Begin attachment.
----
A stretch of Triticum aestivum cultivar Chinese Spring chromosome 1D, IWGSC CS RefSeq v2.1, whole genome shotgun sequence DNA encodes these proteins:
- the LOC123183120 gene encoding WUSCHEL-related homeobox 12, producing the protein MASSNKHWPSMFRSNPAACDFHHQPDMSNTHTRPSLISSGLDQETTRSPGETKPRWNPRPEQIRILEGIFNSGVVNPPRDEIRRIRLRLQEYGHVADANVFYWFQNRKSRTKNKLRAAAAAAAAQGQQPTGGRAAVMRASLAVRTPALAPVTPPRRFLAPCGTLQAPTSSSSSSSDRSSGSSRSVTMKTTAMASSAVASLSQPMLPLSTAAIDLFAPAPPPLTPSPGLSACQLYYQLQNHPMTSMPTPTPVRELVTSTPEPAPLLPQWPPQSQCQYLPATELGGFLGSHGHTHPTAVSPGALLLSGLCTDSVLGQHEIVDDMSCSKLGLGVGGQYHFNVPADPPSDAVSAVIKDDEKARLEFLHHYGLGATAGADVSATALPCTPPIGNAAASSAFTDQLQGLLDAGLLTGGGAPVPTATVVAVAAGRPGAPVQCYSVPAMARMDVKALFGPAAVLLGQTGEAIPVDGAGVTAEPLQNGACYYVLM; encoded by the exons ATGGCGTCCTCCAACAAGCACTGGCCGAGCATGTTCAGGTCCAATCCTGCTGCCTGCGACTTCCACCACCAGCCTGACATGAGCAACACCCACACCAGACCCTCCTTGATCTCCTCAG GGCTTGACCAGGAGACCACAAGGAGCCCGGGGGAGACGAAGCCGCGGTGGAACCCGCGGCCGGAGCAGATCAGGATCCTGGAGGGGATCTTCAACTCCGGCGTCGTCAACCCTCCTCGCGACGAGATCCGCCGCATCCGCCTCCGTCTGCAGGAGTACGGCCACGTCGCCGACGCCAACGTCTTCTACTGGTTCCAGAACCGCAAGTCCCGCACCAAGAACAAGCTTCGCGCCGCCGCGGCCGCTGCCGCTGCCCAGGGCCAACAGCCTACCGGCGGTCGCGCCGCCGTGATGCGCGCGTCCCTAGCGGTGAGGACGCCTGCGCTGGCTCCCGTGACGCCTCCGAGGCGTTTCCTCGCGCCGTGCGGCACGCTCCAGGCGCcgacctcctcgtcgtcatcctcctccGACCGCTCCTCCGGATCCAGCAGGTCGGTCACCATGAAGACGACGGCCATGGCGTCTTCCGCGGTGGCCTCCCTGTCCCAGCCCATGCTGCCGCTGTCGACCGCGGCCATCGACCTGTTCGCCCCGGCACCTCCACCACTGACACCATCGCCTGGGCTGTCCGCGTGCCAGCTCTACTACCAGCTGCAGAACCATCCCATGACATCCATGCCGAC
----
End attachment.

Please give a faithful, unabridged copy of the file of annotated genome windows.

A stretch of Triticum aestivum cultivar Chinese Spring chromosome 1D, IWGSC CS RefSeq v2.1, whole genome shotgun sequence DNA encodes these proteins:
- the LOC123183120 gene encoding WUSCHEL-related homeobox 12, producing the protein MASSNKHWPSMFRSNPAACDFHHQPDMSNTHTRPSLISSGLDQETTRSPGETKPRWNPRPEQIRILEGIFNSGVVNPPRDEIRRIRLRLQEYGHVADANVFYWFQNRKSRTKNKLRAAAAAAAAQGQQPTGGRAAVMRASLAVRTPALAPVTPPRRFLAPCGTLQAPTSSSSSSSDRSSGSSRSVTMKTTAMASSAVASLSQPMLPLSTAAIDLFAPAPPPLTPSPGLSACQLYYQLQNHPMTSMPTPTPVRELVTSTPEPAPLLPQWPPQSQCQYLPATELGGFLGSHGHTHPTAVSPGALLLSGLCTDSVLGQHEIVDDMSCSKLGLGVGGQYHFNVPADPPSDAVSAVIKDDEKARLEFLHHYGLGATAGADVSATALPCTPPIGNAAASSAFTDQLQGLLDAGLLTGGGAPVPTATVVAVAAGRPGAPVQCYSVPAMARMDVKALFGPAAVLLGQTGEAIPVDGAGVTAEPLQNGACYYVLM; encoded by the exons ATGGCGTCCTCCAACAAGCACTGGCCGAGCATGTTCAGGTCCAATCCTGCTGCCTGCGACTTCCACCACCAGCCTGACATGAGCAACACCCACACCAGACCCTCCTTGATCTCCTCAG GGCTTGACCAGGAGACCACAAGGAGCCCGGGGGAGACGAAGCCGCGGTGGAACCCGCGGCCGGAGCAGATCAGGATCCTGGAGGGGATCTTCAACTCCGGCGTCGTCAACCCTCCTCGCGACGAGATCCGCCGCATCCGCCTCCGTCTGCAGGAGTACGGCCACGTCGCCGACGCCAACGTCTTCTACTGGTTCCAGAACCGCAAGTCCCGCACCAAGAACAAGCTTCGCGCCGCCGCGGCCGCTGCCGCTGCCCAGGGCCAACAGCCTACCGGCGGTCGCGCCGCCGTGATGCGCGCGTCCCTAGCGGTGAGGACGCCTGCGCTGGCTCCCGTGACGCCTCCGAGGCGTTTCCTCGCGCCGTGCGGCACGCTCCAGGCGCcgacctcctcgtcgtcatcctcctccGACCGCTCCTCCGGATCCAGCAGGTCGGTCACCATGAAGACGACGGCCATGGCGTCTTCCGCGGTGGCCTCCCTGTCCCAGCCCATGCTGCCGCTGTCGACCGCGGCCATCGACCTGTTCGCCCCGGCACCTCCACCACTGACACCATCGCCTGGGCTGTCCGCGTGCCAGCTCTACTACCAGCTGCAGAACCATCCCATGACATCCATGCCGAC